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Elizabeth M Simpson, Charles N de Leeuw, Andrea J. Korecki, Jack W Hickmott, Siu Ling Lam, Tess C Lengyell, Kaelan Wong, Michelle Zhou, Daniel Goldowitz, Wyeth W. Wasserman; rAAV-Compatible MiniPromoters for Restricted Expression in the Brain and Eye. Invest. Ophthalmol. Vis. Sci. 2016;57(12):1176.
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© 2017 Association for Research in Vision and Ophthalmology.
Recently, there has been a promising revival of gene therapy for diseases with unmet therapeutic needs. To date, most gene therapies have used viral-based ubiquitous promoters – but it is anticipated that promoters that restrict expression to target cells will; minimize off-target side effects, broaden the palette of deliverable therapeutics, and thereby improve safety and efficacy. Here, we take steps towards filling the research and clinical need for such promoters by developing a high-throughput pipeline that goes from bioinformatic design of promoters to their rapid testing in vivo.
For much of this work, therapeutically interesting Pleiades MiniPromoters (MiniPs, ~4 kb human DNA regulatory elements), which had previously been tested in knock-in mice, were “cut down” to ~2.5 kb and tested in recombinant adeno-associated virus (rAAV), the virus of choice for gene therapy in non- or slowly-dividing cells typical of the central nervous system. To evaluate our methods, we generated 29 experimental rAAV2/9 viruses carrying 19 different MiniPs, which were injected intravenously into neonatal mice and characterized by X-gal immunohistochemistry for icre, or immunofluorescent detection of GFP.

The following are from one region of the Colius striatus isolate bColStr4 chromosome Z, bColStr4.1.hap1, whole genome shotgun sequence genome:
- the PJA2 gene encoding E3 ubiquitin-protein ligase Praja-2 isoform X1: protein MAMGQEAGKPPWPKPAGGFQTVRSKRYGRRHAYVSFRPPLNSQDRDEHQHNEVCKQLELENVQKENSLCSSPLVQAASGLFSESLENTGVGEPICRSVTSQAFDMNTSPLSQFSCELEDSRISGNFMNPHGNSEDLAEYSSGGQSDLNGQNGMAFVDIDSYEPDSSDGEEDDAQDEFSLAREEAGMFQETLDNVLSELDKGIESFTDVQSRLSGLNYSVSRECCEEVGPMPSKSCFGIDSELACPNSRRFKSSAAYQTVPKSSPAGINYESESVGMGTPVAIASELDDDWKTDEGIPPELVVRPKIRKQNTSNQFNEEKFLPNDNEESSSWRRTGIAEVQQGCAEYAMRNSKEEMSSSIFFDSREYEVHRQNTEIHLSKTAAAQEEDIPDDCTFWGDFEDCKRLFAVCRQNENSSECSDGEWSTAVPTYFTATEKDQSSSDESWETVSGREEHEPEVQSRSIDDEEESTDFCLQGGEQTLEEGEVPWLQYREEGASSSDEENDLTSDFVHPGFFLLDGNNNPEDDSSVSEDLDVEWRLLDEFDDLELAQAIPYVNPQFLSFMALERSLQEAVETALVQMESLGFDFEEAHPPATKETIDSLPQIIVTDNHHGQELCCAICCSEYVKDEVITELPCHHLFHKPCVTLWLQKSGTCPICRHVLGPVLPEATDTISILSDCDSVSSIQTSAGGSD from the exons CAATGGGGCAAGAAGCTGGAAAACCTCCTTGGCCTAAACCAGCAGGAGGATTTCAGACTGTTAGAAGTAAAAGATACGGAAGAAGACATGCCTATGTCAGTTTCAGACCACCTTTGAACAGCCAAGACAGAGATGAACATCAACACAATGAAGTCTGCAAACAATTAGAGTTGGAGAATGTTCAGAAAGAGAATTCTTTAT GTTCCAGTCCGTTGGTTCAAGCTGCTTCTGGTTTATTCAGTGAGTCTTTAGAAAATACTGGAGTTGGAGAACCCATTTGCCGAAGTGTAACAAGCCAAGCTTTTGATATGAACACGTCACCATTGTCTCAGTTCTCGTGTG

We initially established a two-step screening system, assuming we would need the sensitivity of a historical-indirect reporter system to detect expression from restricted promoters. However, we found disadvantages in such a sensitive system, and that detection of the direct emerald GFP reporter was not limiting. We also showed a positive impact of the woodchuck hepatitis virus posttranscriptional regulatory element (WPRE) mut6, which was independent of MiniP, or open reading frame. 16 of the 19 (84%) MiniPs, tested in rAAV, recapitulated the expression pattern of their design source. This included expression for: Ple67 in brain raphe nuclei; Ple155 in Purkinje cells of the cerebellum, and retinal bipolar ON cells; Ple261 in endothelial cells of brain blood vessels; and Ple264 in retinal Müller glia.
The MiniPs presented here are powerful tools for basic and preclinical research, and may enable a paradigm shift in clinical gene therapy. This work establishes a pipeline for MiniP development, and presents new MiniPs positioned to positively impact therapies for such disorders as Parkinson Disease, congenital stationary night blindness, and macular degeneration.
This is an abstract that was submitted for the 2016 ARVO Annual Meeting, held in Seattle, Wash., May 1-5, 2016.
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